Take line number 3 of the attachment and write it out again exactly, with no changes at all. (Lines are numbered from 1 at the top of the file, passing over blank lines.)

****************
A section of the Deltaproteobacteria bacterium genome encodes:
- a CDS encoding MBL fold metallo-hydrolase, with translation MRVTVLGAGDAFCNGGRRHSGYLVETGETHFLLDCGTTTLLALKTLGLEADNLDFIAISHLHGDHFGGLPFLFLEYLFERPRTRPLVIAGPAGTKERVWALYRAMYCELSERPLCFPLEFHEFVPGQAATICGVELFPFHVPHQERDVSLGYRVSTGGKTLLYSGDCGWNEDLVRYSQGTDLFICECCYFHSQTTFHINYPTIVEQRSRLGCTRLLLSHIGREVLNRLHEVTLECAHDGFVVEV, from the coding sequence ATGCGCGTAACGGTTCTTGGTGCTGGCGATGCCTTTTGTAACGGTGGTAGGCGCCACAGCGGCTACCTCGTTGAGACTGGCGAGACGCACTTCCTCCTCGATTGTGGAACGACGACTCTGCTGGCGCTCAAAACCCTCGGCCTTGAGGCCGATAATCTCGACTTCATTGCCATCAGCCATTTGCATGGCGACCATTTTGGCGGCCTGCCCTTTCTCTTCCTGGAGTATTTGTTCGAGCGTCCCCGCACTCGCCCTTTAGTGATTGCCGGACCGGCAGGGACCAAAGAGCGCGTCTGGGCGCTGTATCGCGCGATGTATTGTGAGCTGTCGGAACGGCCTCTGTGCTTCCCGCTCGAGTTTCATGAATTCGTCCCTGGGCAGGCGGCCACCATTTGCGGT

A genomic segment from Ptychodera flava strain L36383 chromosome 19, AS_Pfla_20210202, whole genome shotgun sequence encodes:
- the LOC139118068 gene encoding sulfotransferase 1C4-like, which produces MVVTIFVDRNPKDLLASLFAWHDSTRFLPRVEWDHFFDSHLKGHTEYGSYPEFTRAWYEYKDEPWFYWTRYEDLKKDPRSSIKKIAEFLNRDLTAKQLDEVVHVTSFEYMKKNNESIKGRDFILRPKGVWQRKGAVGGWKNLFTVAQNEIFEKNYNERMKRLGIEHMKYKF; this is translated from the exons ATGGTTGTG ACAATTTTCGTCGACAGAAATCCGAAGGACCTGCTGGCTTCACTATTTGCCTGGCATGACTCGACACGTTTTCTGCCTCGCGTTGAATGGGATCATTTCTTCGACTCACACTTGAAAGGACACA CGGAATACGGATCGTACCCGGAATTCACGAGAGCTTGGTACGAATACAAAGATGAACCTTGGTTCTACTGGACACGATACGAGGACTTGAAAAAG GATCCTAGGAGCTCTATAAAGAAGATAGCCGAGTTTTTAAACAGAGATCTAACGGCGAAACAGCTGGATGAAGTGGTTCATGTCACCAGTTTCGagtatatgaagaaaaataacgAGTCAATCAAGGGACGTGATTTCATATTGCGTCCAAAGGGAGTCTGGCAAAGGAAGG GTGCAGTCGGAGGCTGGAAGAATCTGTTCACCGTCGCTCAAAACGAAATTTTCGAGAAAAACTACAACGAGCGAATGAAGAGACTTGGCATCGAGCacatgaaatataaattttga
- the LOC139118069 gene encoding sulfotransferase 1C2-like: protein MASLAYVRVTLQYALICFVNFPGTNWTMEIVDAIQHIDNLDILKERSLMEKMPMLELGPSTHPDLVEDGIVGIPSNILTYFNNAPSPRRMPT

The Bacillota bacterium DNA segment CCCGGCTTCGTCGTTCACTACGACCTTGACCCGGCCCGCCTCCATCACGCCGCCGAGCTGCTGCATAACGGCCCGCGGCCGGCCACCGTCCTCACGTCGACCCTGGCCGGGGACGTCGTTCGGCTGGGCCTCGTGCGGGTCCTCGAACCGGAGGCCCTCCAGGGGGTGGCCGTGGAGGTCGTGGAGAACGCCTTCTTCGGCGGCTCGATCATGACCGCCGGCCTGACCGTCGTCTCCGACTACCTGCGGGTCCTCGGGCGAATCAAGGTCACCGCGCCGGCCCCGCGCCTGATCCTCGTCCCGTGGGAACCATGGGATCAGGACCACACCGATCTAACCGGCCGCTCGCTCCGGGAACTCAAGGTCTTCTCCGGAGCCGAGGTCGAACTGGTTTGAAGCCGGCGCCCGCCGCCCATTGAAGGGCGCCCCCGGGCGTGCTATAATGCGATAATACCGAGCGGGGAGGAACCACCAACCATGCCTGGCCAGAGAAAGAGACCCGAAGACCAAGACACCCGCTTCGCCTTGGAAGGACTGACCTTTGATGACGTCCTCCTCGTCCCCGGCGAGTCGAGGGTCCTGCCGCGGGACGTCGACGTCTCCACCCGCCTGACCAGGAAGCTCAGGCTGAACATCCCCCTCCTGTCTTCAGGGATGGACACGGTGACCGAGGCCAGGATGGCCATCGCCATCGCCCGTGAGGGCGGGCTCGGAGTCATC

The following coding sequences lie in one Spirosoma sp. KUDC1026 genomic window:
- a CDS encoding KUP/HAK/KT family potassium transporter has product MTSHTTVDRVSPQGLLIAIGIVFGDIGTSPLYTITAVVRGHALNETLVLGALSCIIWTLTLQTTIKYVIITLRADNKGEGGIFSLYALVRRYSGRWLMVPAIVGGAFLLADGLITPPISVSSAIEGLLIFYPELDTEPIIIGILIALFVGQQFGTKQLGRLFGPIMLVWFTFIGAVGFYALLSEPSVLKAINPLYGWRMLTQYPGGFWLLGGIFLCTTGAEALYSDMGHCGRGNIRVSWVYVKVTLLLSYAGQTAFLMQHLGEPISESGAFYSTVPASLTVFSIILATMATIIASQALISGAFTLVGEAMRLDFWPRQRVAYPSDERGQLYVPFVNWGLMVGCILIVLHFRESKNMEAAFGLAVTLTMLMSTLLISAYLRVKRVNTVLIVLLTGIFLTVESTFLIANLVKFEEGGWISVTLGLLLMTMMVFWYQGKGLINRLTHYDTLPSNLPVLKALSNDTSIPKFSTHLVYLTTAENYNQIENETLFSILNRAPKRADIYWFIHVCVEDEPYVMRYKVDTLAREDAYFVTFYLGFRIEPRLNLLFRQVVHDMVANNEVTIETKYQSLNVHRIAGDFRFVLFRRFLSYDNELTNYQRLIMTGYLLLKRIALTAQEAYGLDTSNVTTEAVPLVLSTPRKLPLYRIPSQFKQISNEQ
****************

A genomic segment from Ptychodera flava strain L36383 chromosome 19, AS_Pfla_20210202, whole genome shotgun sequence encodes: